Huntington disease (HD) is a genetically inherited neurodegenerative disorder that classically involves a trinucleotide CAG repeat expansion on chromosome 4, with 36 repeats or greater being disease identifying. It generally presents between the age of 30 and 40 years old and is characterised by severe caudate/striatum degeneration with huntingtin protein aggregation. We present here the case of a patient in her early 80s who presented with 5-year history of worsening chorea and family history of HD but an intermediate length CAG expansion.
Genetic testing of CAG repeats on chromosome 4. Postmortem brain tissue was obtained and stained using immunohistochemistry for amyloid-beta, tau and glial fibrillary acidic protein (GFAP). Sections from the caudate/putamen were also analysed by p62 immunofluorescence. All sections were reviewed by trained neuropathologists.
On genetic testing the patient was found to have a 28 CAG repeat on the longest expansion. Microscopic analysis revealed significant neuronal atrophy in the caudate and putamen with gliosis. Immunofluorescent staining demonstrated minimal intranuclear p62 inclusions suggesting little huntingtin aggregation present. Furthermore, there was significant amyloid-beta pathology (Thal-IV stage) and tau involvement in the medial temporal lobe (Braak stage II).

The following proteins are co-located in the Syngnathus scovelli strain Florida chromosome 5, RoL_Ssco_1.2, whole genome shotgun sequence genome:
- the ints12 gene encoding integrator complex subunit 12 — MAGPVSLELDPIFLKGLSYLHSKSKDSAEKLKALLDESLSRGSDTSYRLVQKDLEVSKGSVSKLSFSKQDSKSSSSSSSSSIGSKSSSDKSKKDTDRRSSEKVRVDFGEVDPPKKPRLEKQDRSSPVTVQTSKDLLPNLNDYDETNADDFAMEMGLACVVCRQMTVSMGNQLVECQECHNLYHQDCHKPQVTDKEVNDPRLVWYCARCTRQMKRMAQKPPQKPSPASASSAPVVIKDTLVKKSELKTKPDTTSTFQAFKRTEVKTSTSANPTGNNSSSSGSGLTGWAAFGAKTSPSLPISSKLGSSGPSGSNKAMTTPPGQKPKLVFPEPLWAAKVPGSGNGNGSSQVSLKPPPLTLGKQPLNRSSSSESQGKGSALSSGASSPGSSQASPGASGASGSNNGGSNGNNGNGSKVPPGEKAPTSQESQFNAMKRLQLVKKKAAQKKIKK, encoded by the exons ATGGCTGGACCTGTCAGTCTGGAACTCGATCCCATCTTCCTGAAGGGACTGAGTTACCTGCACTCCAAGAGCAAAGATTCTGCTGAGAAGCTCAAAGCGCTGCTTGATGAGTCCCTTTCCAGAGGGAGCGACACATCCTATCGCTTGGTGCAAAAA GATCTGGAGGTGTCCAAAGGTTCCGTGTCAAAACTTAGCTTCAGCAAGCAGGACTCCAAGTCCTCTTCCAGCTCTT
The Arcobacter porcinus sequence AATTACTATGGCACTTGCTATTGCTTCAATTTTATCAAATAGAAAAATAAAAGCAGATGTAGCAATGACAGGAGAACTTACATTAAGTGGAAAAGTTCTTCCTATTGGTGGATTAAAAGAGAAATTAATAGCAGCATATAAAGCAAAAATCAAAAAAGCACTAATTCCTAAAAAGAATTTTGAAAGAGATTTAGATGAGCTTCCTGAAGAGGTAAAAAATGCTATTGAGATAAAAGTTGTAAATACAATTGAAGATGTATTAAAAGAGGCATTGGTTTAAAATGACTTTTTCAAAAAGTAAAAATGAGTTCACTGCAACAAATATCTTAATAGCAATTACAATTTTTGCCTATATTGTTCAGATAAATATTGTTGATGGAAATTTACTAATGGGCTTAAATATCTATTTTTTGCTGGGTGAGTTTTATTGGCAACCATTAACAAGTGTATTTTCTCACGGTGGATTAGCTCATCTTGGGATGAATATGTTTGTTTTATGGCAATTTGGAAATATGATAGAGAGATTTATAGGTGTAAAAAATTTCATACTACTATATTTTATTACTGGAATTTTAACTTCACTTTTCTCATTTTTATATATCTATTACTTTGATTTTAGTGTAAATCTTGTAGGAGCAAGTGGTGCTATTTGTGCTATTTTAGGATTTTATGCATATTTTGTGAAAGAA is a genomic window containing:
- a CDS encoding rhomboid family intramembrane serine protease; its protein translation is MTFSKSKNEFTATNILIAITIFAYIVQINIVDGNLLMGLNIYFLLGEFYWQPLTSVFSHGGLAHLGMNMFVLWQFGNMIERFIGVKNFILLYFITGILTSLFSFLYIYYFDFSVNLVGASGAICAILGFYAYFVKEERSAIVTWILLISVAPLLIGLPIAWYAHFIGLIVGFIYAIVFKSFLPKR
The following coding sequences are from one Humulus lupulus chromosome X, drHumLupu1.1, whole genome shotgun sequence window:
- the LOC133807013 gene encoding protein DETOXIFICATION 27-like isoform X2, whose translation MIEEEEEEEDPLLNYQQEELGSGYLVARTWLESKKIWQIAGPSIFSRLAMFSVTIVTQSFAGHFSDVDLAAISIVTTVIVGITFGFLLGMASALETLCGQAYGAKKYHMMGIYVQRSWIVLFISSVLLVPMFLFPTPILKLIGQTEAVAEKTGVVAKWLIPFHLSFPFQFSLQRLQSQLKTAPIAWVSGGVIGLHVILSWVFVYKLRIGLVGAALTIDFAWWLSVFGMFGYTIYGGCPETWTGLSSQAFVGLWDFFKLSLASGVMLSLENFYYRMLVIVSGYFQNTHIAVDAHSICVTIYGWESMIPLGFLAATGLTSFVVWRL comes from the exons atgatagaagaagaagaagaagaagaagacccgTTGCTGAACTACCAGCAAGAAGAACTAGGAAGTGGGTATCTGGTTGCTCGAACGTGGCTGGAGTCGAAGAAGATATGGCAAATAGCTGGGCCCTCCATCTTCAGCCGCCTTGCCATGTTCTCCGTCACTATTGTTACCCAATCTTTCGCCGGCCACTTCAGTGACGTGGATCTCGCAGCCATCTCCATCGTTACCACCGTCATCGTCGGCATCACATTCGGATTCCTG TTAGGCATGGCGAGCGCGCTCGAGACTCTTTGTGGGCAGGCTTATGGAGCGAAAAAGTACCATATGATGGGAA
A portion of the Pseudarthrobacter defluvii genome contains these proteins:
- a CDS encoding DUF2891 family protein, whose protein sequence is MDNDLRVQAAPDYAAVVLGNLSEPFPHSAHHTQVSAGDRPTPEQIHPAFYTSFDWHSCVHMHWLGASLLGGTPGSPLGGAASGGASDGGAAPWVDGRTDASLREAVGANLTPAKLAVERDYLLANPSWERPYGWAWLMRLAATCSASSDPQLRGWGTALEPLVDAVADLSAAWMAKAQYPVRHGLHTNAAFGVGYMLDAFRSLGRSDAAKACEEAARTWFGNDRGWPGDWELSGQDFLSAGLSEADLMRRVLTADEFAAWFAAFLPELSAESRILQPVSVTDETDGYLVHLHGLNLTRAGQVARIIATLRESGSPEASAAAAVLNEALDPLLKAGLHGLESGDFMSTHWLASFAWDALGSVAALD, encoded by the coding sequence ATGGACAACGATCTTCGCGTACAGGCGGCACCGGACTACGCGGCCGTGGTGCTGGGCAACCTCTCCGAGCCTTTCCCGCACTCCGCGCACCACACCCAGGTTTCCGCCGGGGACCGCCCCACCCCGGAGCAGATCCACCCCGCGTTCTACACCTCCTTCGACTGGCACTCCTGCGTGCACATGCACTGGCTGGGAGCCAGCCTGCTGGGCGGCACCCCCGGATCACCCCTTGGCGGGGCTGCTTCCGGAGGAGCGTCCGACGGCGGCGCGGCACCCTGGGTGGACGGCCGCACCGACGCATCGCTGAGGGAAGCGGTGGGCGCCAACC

This case provides clinical and pathological evidence to support an emerging clinical entity involving HD presentation in late age with an intermediate CAG repeat.